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Q: Where can I buy REAL jade?

There's just so much fake jade about, I don't know where to begin to look for authentic REAL jade. Any halp?

8 years 29 weeks ago in  Shopping - China

 
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i know a place ,but its in wuhan .. when you come to wuhan , i might help..

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8 years 29 weeks ago
 
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My Chinese wife is takeing me to Guangzhau to buy wholesale jade. She seems to know her jade.

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8 years 9 weeks ago
 
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Real Jade is sold on many stores all over China, along with "fake jade too.
You should either find somewone you trust and knows jade, or you become knowledgeable, or just take a risk.  Your choice.

One thing do, I will not buy any piece of jade as "real jade" if a certificate of authenticity fully describing the piece and with an offer of an inmediate refund of the full sale price if found to be a fake piece is not given at the time of sale.
In order for you to become a bit more familiar with jade, read carefully below:

Jade is a beautiful stone that can be green, orange, or white. Any other color is a fake.

Jade refers to two different minerals: Jadeite and Nephrite.

To tell these two stones apart from other gemstones, all you really need to do

is get a specific gravity measurement (i.e. a ratio between how much the stone

weighs in air versus in water). Jadeite is 3.33 and Nephrite is 2.95. Simulants

will vary. For e.g. Quartz is 2.56. Seasoned gemstone enthusiasts will also be

able to identify jade based on its color, luster, inclusions and other physical

features.

A quick (but sometimes destructive) test is to use your swiss

blade to scratch the jade. (Do this at an inconspicuous spot, just in case!)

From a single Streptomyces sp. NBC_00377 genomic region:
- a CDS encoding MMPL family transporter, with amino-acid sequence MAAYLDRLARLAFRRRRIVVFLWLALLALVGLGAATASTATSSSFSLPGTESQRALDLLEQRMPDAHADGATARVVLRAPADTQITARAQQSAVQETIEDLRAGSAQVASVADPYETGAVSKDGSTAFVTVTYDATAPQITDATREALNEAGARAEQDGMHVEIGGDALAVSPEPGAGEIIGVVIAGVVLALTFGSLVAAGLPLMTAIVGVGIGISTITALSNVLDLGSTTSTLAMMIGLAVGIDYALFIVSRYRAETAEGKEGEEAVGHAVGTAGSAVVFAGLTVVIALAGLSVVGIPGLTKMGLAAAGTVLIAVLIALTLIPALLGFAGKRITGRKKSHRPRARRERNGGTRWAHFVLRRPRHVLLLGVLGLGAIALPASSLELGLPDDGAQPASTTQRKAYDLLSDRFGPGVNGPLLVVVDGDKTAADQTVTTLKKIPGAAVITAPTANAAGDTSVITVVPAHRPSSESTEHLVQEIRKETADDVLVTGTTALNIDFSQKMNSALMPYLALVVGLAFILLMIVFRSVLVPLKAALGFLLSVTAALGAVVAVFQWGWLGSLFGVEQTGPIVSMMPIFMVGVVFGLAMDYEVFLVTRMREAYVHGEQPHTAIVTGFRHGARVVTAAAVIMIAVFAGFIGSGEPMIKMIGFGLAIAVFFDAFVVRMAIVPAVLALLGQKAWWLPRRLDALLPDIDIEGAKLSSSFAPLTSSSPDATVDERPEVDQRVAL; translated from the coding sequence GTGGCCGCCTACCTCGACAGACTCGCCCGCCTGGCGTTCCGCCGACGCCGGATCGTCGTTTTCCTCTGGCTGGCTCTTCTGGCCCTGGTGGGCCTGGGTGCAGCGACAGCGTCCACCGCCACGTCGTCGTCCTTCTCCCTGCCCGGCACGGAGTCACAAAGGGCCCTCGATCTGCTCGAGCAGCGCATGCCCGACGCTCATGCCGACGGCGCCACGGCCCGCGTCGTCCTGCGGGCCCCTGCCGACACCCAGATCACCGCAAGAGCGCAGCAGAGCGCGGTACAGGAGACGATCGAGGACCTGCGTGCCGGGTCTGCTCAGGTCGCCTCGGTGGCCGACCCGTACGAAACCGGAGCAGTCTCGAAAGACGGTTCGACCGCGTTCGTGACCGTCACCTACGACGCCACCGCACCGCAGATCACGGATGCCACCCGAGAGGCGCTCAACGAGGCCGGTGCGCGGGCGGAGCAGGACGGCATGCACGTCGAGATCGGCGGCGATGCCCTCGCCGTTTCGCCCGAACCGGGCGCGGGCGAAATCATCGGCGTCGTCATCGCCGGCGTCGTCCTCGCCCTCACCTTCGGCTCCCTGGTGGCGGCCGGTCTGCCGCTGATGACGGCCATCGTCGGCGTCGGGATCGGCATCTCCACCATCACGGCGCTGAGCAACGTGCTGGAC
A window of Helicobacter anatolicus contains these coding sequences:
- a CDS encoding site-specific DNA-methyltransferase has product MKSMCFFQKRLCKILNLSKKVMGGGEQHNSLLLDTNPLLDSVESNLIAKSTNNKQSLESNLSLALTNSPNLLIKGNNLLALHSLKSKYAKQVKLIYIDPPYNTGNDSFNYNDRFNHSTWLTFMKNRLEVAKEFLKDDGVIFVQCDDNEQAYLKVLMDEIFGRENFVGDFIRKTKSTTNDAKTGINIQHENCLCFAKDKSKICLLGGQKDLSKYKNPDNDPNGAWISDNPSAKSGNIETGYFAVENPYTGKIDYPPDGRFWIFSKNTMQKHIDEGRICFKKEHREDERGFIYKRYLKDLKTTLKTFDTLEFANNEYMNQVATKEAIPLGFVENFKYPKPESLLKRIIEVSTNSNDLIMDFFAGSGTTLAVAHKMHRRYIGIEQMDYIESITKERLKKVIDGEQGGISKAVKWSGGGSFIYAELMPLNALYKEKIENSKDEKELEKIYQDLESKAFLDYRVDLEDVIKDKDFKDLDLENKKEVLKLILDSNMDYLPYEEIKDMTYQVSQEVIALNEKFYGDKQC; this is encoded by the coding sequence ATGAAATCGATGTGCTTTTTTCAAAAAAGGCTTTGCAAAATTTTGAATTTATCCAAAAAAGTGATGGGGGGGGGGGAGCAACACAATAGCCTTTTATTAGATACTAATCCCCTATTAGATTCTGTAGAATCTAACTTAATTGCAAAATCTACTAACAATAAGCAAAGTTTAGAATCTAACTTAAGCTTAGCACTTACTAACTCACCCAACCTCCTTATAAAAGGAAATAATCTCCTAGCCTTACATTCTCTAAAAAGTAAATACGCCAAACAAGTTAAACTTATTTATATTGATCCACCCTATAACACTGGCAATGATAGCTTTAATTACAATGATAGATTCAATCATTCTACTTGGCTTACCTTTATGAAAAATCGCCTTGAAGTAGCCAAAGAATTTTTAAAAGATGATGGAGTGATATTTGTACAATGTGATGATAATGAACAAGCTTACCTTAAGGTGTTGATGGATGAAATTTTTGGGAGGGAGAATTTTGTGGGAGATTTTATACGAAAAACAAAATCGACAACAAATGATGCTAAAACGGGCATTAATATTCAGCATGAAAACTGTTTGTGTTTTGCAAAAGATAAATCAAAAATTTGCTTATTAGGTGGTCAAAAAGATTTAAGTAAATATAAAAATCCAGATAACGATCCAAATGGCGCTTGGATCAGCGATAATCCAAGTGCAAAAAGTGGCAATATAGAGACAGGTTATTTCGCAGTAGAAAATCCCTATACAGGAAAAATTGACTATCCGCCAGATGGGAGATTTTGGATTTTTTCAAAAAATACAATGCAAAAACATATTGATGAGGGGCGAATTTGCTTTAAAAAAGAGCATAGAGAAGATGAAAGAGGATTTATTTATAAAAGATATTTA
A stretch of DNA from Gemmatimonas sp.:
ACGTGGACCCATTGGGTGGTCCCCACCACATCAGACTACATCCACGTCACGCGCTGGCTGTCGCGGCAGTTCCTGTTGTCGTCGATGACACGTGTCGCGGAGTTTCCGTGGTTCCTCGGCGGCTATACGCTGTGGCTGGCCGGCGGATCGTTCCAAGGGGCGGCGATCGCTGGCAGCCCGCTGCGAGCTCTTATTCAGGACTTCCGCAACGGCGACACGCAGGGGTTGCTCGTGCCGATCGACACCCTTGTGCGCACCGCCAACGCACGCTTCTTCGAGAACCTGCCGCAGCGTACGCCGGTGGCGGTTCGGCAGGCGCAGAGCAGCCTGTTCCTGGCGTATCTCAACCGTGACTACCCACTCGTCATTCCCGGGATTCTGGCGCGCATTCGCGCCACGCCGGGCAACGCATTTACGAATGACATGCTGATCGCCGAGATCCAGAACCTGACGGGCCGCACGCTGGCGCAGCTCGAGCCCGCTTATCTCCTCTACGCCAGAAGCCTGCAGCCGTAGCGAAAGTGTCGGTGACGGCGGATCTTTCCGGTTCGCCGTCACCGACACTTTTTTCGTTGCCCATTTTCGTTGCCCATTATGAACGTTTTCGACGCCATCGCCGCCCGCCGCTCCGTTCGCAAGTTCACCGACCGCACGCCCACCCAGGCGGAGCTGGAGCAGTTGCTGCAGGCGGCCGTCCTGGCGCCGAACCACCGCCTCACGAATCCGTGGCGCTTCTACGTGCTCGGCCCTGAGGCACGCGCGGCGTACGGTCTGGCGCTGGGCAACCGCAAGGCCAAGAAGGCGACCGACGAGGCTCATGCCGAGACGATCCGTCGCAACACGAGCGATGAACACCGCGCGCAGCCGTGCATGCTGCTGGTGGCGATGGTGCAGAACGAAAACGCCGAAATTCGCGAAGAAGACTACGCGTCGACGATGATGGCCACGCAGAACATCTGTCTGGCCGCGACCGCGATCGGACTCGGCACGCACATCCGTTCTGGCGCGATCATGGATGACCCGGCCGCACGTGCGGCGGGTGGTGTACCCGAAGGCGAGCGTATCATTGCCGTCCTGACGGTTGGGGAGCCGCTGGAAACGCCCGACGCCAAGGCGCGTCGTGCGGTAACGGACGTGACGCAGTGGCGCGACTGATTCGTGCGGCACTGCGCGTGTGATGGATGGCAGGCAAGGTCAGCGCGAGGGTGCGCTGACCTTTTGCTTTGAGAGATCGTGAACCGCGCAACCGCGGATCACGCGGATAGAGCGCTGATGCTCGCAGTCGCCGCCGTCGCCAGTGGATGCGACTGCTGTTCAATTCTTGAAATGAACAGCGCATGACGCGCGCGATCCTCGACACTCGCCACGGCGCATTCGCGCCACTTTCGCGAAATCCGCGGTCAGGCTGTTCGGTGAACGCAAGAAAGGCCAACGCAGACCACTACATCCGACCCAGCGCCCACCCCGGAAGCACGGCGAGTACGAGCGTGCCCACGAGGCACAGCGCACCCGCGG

Jade is harder than steel and should not scratch. In some cases, there may be a

line of metal that adheres onto the rock. Examine it well so as not to confuse

it with a true scratch. Many simulants are softer than jade and will yield to a

steel blade.

There are some other fast (and non-destructive) tests &

observations you can conduct at home that might shed some light on whether you

have jade or something else.

Hold the stone in your hand. Does it feel cool to touch? (You may have seen Chinese or Burmese people touch jade to their cheeks to test its coolness as a sign of authenticity.) Observe the texture of the material. If there is a fracture, the texture should be splintery and rough.

If it shows fairly smooth flat surfaces and "faults" (cleavage planes), you may

have another type of green stone. e.g. Amazonite. If it is polished, does it

look like it has a "dimpled" skin? Can you see tiny veining on the surface? If

it is translucent, does the material look slightly fibrous? Jadeite tends to

have brighter hues and a shinier polish than nephrite, which is more muted in

color and subdued in luster.

Be careful! Even if you have "real jade", take note that Jadeite is commonly treated. A-jade is natural jade that has not been treated in any way.

B is jade that has been bleached. If it is dyed, it is considered C-jade. Even experts run into difficulties identifying treated jades.

At the end of the day, sending it to a gem laboratory is probably the best option.

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8 years 9 weeks ago
 
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